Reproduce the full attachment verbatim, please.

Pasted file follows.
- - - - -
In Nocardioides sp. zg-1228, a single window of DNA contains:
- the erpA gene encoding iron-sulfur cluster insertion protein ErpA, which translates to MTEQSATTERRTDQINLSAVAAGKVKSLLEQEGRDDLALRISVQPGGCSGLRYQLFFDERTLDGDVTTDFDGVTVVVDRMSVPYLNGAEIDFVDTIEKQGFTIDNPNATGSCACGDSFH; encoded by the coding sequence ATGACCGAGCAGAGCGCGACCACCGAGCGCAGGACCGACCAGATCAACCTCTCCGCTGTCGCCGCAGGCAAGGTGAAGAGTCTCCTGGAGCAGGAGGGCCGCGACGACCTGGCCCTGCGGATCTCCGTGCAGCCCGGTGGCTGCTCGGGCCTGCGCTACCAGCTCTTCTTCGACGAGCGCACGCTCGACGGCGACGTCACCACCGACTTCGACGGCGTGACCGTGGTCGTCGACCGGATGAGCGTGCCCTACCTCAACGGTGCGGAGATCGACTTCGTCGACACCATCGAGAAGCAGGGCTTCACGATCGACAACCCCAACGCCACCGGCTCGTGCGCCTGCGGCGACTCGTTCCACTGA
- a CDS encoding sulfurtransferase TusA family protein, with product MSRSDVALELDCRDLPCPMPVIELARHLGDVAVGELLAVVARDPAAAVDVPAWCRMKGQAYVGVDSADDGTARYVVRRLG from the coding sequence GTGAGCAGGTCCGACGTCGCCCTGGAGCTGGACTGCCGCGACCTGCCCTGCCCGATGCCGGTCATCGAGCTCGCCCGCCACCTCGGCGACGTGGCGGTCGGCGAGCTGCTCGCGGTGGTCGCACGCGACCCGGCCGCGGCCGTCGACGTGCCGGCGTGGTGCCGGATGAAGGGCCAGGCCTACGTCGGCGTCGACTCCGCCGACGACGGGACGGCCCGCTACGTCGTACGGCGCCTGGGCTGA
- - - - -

In Nocardioides sp. zg-1228, a single window of DNA contains:
- the erpA gene encoding iron-sulfur cluster insertion protein ErpA, which translates to MTEQSATTERRTDQINLSAVAAGKVKSLLEQEGRDDLALRISVQPGGCSGLRYQLFFDERTLDGDVTTDFDGVTVVVDRMSVPYLNGAEIDFVDTIEKQGFTIDNPNATGSCACGDSFH; encoded by the coding sequence ATGACCGAGCAGAGCGCGACCACCGAGCGCAGGACCGACCAGATCAACCTCTCCGCTGTCGCCGCAGGCAAGGTGAAGAGTCTCCTGGAGCAGGAGGGCCGCGACGACCTGGCCCTGCGGATCTCCGTGCAGCCCGGTGGCTGCTCGGGCCTGCGCTACCAGCTCTTCTTCGACGAGCGCACGCTCGACGGCGACGTCACCACCGACTTCGACGGCGTGACCGTGGTCGTCGACCGGATGAGCGTGCCCTACCTCAACGGTGCGGAGATCGACTTCGTCGACACCATCGAGAAGCAGGGCTTCACGATCGACAACCCCAACGCCACCGGCTCGTGCGCCTGCGGCGACTCGTTCCACTGA
- a CDS encoding sulfurtransferase TusA family protein, with product MSRSDVALELDCRDLPCPMPVIELARHLGDVAVGELLAVVARDPAAAVDVPAWCRMKGQAYVGVDSADDGTARYVVRRLG from the coding sequence GTGAGCAGGTCCGACGTCGCCCTGGAGCTGGACTGCCGCGACCTGCCCTGCCCGATGCCGGTCATCGAGCTCGCCCGCCACCTCGGCGACGTGGCGGTCGGCGAGCTGCTCGCGGTGGTCGCACGCGACCCGGCCGCGGCCGTCGACGTGCCGGCGTGGTGCCGGATGAAGGGCCAGGCCTACGTCGGCGTCGACTCCGCCGACGACGGGACGGCCCGCTACGTCGTACGGCGCCTGGGCTGA